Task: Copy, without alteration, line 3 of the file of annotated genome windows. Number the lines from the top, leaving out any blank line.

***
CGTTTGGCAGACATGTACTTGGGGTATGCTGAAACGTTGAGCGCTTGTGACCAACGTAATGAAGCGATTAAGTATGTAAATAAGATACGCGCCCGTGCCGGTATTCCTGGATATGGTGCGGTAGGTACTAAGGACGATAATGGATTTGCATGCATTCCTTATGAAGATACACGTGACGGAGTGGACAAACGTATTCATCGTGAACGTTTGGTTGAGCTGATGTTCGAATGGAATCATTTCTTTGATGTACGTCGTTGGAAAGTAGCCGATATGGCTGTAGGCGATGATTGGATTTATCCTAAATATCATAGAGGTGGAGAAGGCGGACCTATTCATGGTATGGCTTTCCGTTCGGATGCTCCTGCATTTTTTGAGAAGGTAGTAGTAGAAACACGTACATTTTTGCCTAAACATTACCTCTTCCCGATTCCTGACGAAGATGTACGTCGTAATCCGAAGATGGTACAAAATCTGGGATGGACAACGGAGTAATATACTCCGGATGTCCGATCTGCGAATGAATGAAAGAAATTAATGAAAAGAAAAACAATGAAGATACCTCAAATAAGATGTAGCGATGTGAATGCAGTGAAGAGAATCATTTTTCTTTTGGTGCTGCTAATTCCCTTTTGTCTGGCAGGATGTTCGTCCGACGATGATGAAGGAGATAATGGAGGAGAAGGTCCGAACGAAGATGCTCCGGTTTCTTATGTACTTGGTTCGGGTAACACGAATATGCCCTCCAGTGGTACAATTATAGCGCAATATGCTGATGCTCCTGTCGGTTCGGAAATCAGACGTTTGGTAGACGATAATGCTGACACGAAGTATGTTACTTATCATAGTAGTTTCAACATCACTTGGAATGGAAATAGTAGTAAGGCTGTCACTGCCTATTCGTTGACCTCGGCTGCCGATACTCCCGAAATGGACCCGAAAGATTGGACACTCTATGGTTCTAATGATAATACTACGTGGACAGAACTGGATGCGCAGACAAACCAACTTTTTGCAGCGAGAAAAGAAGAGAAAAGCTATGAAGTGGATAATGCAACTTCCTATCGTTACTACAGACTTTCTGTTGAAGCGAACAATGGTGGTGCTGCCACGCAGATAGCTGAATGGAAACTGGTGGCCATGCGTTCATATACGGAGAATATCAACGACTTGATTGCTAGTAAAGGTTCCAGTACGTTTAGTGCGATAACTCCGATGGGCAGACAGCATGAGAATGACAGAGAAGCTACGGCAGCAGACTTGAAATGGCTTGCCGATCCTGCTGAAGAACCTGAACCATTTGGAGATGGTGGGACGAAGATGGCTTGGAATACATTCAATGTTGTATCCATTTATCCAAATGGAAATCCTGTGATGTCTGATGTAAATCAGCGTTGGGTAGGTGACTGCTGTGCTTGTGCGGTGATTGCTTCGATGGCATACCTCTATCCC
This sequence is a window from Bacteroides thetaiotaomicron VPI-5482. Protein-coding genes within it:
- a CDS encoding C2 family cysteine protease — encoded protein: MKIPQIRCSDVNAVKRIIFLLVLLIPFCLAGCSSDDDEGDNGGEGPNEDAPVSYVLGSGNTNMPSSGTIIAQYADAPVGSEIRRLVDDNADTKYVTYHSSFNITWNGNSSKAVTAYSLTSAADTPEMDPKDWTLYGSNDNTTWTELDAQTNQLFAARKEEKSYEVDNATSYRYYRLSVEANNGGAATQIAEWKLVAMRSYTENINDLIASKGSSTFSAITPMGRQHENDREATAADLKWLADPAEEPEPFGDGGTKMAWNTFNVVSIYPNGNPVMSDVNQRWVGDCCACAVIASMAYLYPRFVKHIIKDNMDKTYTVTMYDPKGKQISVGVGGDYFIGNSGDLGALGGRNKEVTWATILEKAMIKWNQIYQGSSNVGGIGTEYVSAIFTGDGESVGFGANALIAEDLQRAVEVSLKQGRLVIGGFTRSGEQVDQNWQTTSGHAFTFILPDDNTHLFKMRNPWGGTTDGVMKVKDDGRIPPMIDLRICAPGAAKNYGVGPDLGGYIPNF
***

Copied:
- a CDS encoding C2 family cysteine protease — encoded protein: MKIPQIRCSDVNAVKRIIFLLVLLIPFCLAGCSSDDDEGDNGGEGPNEDAPVSYVLGSGNTNMPSSGTIIAQYADAPVGSEIRRLVDDNADTKYVTYHSSFNITWNGNSSKAVTAYSLTSAADTPEMDPKDWTLYGSNDNTTWTELDAQTNQLFAARKEEKSYEVDNATSYRYYRLSVEANNGGAATQIAEWKLVAMRSYTENINDLIASKGSSTFSAITPMGRQHENDREATAADLKWLADPAEEPEPFGDGGTKMAWNTFNVVSIYPNGNPVMSDVNQRWVGDCCACAVIASMAYLYPRFVKHIIKDNMDKTYTVTMYDPKGKQISVGVGGDYFIGNSGDLGALGGRNKEVTWATILEKAMIKWNQIYQGSSNVGGIGTEYVSAIFTGDGESVGFGANALIAEDLQRAVEVSLKQGRLVIGGFTRSGEQVDQNWQTTSGHAFTFILPDDNTHLFKMRNPWGGTTDGVMKVKDDGRIPPMIDLRICAPGAAKNYGVGPDLGGYIPNF